The Republicans have been more organized at identifying their supporters, giving them reasons to vote, and making sure they get out and vote. The Democrats' relative disorganization hurt them in 2004. A couple of my political hack friends from Canada went down to help the Democrats in 2004, and came back complaining that the Dems weren't sure who their voters were, and were ineffectual at getting them out to vote. The Republican organization was like a Ferrari compared to Democrats' Ford Pinto.

The Democrats need to get down to basics: identifying their voters; knowing what will motivate them to get out and vote, and making sure every one of them does so; and getting control of every possible elected local position, both to start to get some control of local voting offices, but more importantly to start the careers of the next generation of politicians. Way too many local governments are in Republican hands.

That takes money. The Democrats have been catching up to the Republicans in fundraising, but they still have far to go. The Center for Responsive Government site has lots of info on fundraising, and if you compare 2000, 2002 and 2004, you can see the Democrats catching up. But they are still quite a way behind.

The Democrats are also missing the boat on another fundamental level of politics. Most people vote not on real issues but on symbolic ones. And the Republicans have been defining the symbols of US politics for a generation now.

I wish I could get the Democrats en masse to read the works of Murray J. Edelman. Edelman showed how politicians manipulate symbols to get voters onside. In another series of papers, he showed how they use vocabulary to manipulate the political landscape. (Iraqi "insurgents," anyone?)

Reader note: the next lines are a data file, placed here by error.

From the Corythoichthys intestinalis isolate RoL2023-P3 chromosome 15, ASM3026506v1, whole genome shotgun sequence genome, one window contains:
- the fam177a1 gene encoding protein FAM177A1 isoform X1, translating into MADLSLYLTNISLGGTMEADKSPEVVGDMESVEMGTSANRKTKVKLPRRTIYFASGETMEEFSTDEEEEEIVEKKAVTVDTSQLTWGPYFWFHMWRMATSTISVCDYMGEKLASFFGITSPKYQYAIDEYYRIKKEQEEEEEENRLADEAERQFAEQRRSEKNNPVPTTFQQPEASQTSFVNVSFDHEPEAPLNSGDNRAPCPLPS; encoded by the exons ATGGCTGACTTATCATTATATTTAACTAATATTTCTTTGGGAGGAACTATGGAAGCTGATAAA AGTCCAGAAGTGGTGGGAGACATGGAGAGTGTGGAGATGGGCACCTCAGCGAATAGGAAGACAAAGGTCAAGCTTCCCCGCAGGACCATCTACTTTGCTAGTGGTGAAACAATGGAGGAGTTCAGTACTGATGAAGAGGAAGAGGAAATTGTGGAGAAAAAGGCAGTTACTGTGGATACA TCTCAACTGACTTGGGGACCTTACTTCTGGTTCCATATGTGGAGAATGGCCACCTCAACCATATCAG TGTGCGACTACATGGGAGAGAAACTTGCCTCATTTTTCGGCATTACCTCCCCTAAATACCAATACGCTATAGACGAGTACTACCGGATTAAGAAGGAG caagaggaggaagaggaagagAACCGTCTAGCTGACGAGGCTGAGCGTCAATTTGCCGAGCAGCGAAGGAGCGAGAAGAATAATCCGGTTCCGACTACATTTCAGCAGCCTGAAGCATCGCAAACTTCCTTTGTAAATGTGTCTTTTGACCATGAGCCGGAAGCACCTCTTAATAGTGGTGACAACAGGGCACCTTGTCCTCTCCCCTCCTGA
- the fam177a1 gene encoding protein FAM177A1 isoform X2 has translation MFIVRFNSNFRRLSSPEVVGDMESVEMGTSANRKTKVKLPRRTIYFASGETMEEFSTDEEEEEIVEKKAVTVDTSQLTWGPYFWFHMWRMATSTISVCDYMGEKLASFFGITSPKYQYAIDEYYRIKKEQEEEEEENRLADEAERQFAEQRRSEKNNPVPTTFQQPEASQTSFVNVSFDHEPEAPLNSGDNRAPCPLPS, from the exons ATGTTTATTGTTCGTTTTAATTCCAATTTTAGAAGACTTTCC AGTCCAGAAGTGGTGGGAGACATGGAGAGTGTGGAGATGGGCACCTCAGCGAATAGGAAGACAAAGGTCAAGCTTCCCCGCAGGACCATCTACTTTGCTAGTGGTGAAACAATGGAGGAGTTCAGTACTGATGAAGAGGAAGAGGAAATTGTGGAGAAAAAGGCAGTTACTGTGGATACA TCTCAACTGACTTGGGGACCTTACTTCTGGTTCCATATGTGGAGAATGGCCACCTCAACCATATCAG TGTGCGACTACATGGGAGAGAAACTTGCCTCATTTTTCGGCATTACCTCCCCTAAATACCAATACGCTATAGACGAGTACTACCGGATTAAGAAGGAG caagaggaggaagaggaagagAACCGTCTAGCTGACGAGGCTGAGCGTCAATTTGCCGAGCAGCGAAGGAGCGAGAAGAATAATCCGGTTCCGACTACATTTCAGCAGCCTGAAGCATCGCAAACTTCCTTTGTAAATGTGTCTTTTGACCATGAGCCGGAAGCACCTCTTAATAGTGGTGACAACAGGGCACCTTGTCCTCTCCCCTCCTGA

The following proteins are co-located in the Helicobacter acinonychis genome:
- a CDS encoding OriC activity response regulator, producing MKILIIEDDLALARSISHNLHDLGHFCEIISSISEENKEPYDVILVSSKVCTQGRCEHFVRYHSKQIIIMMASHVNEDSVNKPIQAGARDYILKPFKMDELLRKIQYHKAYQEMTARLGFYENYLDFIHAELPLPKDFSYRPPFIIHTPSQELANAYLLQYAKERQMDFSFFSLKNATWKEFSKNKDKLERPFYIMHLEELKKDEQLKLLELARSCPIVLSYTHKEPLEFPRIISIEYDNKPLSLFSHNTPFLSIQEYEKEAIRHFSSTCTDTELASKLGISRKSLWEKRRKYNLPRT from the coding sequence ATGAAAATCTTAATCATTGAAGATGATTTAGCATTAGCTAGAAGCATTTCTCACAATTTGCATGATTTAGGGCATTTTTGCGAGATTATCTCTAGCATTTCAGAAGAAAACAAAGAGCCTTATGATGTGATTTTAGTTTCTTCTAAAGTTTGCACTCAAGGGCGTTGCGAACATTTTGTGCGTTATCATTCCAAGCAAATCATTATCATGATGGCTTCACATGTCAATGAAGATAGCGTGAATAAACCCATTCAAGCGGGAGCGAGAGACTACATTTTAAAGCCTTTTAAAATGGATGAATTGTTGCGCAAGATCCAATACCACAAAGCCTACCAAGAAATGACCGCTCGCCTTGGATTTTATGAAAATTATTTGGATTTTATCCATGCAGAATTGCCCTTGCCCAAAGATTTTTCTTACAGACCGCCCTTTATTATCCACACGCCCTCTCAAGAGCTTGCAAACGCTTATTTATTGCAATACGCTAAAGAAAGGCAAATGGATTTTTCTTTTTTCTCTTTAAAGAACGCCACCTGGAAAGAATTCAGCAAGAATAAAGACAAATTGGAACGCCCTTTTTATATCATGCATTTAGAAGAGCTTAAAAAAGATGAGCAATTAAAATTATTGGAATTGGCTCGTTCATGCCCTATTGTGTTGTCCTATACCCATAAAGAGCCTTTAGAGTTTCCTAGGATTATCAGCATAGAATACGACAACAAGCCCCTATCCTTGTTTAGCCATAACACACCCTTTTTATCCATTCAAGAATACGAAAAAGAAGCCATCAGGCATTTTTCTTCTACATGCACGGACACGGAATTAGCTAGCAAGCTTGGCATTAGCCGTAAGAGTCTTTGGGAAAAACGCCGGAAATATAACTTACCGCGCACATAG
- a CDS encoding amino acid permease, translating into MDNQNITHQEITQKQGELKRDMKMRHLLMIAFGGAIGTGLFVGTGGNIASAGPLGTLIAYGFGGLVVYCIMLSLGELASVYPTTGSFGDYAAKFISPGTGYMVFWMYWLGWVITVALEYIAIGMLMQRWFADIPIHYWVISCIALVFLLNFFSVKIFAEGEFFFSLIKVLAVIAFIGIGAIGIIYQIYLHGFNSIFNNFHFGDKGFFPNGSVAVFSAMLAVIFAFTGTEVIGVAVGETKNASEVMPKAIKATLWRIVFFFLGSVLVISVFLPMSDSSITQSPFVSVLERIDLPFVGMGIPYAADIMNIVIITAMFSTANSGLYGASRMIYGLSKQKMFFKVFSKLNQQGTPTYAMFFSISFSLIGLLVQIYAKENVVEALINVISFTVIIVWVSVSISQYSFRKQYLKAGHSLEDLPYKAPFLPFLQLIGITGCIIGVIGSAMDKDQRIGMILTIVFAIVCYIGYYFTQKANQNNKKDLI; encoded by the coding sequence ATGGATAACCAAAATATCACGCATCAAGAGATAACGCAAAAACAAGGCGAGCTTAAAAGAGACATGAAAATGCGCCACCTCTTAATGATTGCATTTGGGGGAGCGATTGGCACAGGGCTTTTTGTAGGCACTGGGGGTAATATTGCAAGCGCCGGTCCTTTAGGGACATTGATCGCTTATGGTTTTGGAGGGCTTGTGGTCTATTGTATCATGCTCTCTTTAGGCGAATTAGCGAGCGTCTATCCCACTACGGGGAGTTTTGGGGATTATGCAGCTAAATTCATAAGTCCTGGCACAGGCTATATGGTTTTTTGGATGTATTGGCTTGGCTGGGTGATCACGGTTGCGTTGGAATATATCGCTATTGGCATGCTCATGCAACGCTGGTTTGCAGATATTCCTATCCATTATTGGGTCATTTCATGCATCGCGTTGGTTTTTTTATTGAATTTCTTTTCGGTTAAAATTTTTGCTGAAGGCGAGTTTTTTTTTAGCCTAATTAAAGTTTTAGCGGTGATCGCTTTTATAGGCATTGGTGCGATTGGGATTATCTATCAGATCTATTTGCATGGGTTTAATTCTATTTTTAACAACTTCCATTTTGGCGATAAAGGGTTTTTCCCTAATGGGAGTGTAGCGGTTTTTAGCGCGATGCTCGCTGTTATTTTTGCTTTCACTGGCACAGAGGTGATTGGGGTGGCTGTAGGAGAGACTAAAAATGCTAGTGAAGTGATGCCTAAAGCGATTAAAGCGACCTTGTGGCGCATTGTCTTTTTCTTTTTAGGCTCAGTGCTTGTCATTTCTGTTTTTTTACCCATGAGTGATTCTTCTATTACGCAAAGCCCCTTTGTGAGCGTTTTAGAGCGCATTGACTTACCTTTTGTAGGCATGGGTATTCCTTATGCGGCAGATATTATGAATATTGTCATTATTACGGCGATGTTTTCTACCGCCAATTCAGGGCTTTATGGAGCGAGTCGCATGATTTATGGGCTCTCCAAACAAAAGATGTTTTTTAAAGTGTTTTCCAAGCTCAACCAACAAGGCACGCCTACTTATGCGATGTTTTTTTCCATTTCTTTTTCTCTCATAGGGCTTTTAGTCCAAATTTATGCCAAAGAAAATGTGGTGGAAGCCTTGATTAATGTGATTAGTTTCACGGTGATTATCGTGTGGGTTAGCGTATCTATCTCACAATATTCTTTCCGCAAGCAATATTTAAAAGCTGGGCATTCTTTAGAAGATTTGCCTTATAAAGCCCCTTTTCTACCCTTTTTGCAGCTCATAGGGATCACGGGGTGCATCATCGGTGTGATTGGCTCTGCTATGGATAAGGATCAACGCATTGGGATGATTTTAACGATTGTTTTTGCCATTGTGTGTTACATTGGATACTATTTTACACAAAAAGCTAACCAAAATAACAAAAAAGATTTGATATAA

The Democrats have powerful ammunition against this Republican regime. They need to focus their approach -- get the public using their vocabulary, not the Republicans' vocabulary, and get them thinking in terms of symbols the Democrats define, not the ones the Republicans have created.

At the moment, the Democrats are thinking like losers, looking like losers, and for the most part losing. Yes, Bernie Sanders' speech at BookExpo was brilliant. I was moved and motivated by it, and was on my feet applauding as soon as he was done. But think about his message: we need to rally all of our forces to be able to perhaps change one part of the Patriot Act? All that is in our power, if we try as hard as we can, is to change one part of one bill? And the Republicans are so powerful that they will get the rest of it through -- and they'll probably steal away our victory even if we do get that one part changed? What does that say about the power balance in Washington? Republicans = all-powerful; Democrats = pathetic (if well-motivated) wimps.